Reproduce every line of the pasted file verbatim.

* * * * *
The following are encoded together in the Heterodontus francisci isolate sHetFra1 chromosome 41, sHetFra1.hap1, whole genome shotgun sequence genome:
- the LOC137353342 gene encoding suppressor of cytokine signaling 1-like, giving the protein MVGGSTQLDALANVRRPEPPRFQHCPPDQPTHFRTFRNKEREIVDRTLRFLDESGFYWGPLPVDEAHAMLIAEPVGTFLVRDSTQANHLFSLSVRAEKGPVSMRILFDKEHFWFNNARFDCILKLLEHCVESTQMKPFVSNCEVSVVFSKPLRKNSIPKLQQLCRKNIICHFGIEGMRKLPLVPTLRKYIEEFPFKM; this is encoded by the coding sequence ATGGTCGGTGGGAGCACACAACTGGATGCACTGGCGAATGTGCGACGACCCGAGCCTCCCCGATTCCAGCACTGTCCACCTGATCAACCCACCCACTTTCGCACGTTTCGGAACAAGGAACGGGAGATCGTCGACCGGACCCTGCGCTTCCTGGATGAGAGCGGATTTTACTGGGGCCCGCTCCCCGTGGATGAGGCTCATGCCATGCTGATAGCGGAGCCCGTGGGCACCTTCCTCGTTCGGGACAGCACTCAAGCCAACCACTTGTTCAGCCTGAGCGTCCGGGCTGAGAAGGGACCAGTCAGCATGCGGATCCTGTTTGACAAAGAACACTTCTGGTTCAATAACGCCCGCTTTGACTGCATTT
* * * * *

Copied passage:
The following are encoded together in the Heterodontus francisci isolate sHetFra1 chromosome 41, sHetFra1.hap1, whole genome shotgun sequence genome:
- the LOC137353342 gene encoding suppressor of cytokine signaling 1-like, giving the protein MVGGSTQLDALANVRRPEPPRFQHCPPDQPTHFRTFRNKEREIVDRTLRFLDESGFYWGPLPVDEAHAMLIAEPVGTFLVRDSTQANHLFSLSVRAEKGPVSMRILFDKEHFWFNNARFDCILKLLEHCVESTQMKPFVSNCEVSVVFSKPLRKNSIPKLQQLCRKNIICHFGIEGMRKLPLVPTLRKYIEEFPFKM; this is encoded by the coding sequence ATGGTCGGTGGGAGCACACAACTGGATGCACTGGCGAATGTGCGACGACCCGAGCCTCCCCGATTCCAGCACTGTCCACCTGATCAACCCACCCACTTTCGCACGTTTCGGAACAAGGAACGGGAGATCGTCGACCGGACCCTGCGCTTCCTGGATGAGAGCGGATTTTACTGGGGCCCGCTCCCCGTGGATGAGGCTCATGCCATGCTGATAGCGGAGCCCGTGGGCACCTTCCTCGTTCGGGACAGCACTCAAGCCAACCACTTGTTCAGCCTGAGCGTCCGGGCTGAGAAGGGACCAGTCAGCATGCGGATCCTGTTTGACAAAGAACACTTCTGGTTCAATAACGCCCGCTTTGACTGCATTT